One of K-pop’s most charismatic artists returns with his second album Love Synonym Pt.2: Right for Us. Looking to follow up his strong and impactful solo debut, Wonho succeeds with an excellent title track and an album that showcases his talent and versatility.
Title track “Lose” is one of the most fascinating tracks I’ve ever come across. The album contains both a Korean and English version of the track. One would expect the English version to simply be a faithful translation of the Korean original or vice versa. Much to my surprise, they are actually quite different.
The two versions feature different instrumentals with the Korean version having a heavier bass that makes it a little more dramatic. But the most interesting difference is in the lyrics and the different vibes each song delivers.
The lyrics of the Korean version, co-written by Wonho himself, speak more about a heartbreak. Wonho sings about a painful break up that he is still trying to move on from. He looks back at the relationship, acknowledging he gave it his all and how he does not have any regrets. But knowing he has to move on, if he again starts missing this person, he will have “lost,” thus the title of the song.
Meanwhile, instead of being a pensive reflection of a past relationship, the English version is more about a player that has Wonho willingly wrapped around her little finger. A sort of I know I need to move on, but I can’t help but get drawn back to you. (“I’m stuck in the middle of your maze / But you love to keep the chase, oh why?”) Or even simply, not being able to bear being apart from that person, even if just a night. (“Just wanna watch / You leave tonight / It’s something I can’t do”)
Either way, Wonho “losing” in this version is him essentially giving in to that irresistible significant other, despite his best efforts to control himself and temper those feelings.
Obviously very different meanings. And the small differences in the music also help to really distinguish the two versions from each other. Very different vibes. But both excellent in their own unique ways.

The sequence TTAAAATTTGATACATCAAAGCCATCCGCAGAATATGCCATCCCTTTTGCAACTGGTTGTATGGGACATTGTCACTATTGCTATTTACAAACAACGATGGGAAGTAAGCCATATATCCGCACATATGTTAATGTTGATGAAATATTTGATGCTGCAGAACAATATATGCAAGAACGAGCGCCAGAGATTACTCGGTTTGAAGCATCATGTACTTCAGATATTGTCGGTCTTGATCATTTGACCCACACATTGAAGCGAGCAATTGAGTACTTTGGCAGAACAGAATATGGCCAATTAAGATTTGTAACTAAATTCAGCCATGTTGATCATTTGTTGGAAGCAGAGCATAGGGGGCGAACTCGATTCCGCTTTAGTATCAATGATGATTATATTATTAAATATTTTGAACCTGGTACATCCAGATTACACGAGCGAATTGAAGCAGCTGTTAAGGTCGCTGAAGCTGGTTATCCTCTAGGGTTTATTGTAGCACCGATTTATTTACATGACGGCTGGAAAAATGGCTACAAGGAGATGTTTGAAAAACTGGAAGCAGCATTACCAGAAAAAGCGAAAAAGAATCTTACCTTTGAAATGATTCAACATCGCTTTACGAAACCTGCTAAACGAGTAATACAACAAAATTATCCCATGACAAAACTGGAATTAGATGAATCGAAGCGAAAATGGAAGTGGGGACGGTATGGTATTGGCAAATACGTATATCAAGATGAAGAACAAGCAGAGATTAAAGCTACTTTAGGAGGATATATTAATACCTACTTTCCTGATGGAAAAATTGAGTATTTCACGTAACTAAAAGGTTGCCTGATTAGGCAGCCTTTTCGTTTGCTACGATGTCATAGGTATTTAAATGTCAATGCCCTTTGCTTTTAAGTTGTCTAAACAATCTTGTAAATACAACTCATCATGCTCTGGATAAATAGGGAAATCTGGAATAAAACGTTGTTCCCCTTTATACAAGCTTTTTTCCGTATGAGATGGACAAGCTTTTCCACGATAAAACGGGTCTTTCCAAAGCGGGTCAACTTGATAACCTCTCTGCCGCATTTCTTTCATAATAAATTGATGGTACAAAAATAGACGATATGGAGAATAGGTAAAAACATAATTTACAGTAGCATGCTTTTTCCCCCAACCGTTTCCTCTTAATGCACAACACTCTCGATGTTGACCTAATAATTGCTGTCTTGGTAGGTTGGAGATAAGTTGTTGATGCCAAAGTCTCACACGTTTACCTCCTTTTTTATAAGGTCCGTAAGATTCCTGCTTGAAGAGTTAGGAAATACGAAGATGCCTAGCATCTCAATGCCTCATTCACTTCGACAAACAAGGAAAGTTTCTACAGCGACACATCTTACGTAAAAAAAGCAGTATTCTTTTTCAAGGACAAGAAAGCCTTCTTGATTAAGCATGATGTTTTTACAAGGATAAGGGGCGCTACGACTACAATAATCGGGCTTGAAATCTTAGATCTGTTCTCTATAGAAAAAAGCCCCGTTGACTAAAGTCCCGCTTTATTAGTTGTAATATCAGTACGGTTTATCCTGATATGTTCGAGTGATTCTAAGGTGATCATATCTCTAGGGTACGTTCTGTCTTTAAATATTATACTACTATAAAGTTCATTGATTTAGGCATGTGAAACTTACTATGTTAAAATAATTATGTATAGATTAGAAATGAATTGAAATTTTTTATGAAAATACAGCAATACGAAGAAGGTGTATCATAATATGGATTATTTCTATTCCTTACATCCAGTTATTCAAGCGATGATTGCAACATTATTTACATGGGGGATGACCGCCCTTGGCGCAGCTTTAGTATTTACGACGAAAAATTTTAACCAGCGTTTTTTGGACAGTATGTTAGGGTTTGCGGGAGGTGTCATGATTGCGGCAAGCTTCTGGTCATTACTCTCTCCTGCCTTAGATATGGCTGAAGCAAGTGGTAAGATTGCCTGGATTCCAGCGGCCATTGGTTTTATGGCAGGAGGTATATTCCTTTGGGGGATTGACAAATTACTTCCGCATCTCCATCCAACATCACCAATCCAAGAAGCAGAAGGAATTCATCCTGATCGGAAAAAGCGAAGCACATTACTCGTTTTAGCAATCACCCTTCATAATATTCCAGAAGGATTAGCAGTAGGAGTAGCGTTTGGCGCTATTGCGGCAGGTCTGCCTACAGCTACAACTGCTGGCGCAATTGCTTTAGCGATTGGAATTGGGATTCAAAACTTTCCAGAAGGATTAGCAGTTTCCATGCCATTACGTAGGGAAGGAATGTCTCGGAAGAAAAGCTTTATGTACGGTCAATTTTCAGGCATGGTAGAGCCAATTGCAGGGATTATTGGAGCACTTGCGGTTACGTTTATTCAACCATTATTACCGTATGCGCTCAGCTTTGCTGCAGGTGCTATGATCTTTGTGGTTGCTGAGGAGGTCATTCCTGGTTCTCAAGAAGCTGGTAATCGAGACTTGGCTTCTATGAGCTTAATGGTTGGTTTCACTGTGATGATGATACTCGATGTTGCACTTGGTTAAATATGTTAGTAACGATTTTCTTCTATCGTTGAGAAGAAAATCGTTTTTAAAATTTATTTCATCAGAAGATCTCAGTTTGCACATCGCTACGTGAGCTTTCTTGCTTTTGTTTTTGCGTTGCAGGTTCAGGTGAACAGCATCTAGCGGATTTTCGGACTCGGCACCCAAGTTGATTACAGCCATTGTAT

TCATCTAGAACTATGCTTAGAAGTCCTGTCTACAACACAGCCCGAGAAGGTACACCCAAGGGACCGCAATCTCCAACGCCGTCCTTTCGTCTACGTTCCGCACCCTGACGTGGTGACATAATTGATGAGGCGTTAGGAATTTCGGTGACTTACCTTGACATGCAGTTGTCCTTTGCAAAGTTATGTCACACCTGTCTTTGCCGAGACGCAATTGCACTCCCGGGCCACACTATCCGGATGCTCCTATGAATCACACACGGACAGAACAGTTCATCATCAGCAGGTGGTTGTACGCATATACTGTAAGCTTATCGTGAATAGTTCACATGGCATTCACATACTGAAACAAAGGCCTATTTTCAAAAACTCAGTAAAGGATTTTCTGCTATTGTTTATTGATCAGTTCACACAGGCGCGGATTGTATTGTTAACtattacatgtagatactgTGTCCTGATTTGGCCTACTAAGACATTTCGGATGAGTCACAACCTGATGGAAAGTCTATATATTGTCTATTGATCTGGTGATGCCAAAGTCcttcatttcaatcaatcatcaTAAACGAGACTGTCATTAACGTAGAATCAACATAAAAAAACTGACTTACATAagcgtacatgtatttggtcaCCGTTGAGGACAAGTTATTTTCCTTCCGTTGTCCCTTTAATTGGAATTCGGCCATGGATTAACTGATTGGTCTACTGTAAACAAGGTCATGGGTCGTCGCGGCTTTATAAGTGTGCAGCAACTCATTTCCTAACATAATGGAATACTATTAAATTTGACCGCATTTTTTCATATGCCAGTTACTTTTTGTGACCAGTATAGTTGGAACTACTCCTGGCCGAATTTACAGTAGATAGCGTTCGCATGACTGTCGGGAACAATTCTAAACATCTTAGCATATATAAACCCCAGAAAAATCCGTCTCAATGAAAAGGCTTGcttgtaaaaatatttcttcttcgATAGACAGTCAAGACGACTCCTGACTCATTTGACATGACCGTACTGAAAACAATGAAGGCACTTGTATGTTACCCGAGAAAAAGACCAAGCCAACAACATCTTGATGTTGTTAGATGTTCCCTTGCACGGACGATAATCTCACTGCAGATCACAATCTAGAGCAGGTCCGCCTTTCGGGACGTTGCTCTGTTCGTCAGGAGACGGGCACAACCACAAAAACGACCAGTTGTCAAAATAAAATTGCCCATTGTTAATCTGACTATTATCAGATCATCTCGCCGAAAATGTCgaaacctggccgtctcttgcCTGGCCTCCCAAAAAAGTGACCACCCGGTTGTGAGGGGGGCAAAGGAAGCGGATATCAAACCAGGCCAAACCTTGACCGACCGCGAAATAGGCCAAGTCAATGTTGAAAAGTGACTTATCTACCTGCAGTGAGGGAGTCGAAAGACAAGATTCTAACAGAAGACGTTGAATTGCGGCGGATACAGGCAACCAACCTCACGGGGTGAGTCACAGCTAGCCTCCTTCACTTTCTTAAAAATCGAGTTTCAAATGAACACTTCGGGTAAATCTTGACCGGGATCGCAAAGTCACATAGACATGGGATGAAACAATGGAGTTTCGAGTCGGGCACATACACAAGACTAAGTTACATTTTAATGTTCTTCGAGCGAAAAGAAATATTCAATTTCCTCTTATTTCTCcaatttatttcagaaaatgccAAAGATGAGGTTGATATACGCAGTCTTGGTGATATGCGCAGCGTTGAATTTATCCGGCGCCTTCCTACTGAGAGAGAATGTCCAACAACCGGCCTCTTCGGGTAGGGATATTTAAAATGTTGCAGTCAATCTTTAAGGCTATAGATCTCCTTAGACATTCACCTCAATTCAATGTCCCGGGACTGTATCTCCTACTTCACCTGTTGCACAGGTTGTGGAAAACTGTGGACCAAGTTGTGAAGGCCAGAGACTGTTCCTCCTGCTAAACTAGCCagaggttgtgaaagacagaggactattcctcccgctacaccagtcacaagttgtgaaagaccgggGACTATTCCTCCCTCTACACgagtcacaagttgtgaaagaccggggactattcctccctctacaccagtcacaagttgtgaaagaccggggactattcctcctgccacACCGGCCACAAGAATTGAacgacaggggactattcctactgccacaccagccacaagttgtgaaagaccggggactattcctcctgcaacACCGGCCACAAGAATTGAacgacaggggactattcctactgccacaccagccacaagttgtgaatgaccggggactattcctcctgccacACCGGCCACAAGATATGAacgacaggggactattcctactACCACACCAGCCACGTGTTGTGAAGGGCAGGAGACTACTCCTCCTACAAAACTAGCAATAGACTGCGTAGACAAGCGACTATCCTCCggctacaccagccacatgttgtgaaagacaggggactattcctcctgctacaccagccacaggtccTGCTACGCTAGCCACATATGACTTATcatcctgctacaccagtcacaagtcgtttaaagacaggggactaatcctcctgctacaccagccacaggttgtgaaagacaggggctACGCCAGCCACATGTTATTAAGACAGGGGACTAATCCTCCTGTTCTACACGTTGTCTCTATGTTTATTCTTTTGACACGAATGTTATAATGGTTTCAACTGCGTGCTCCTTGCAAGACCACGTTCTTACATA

The Korean version is a little more dramatic. And Wonho’s subdued vocals (very different from “Open Mind,” the title track of his debut album) give it a more emotional feel. I think I prefer the Korean version. But again, both are so good.
The English subtitles for the music video on YouTube use the lyrics of the English version. But for anyone who doesn’t understand Korean, I highly suggest reading the translated Korean lyrics to get a more accurate feel for what the song may be trying to convey. And perhaps you can draw your own interpretations of the songs as well.
The rest of the album, meanwhile, has Wonho displaying the same versatility he did with his debut release. After “Lose,” there’s the dreamlike & sultry “Devil” (my next favorite after the title track) and the funky & playful “Best Shot.” “WENEED” is a wonderful romantic love song that also serves as Wonho’s love letter to his fans.
“Ain’t About You,” a collab with American singer Kiiara, is a fun and cheeky back and forth about a less-than-ideal relationship. “Flash” is thematically similar to “Lose.” But the emotional ballad allows Wonho to be much more expressive with the focus solely on his soft and smooth vocals. The album wraps up with the ethereal instrumental “Outro : And” that surely leaves fans and new listeners alike eager for Wonho’s next release.
Overall, another strong album and excellent title track. The effortlessly charismatic Wonho again confidently asserts himself as a talented artist and performer.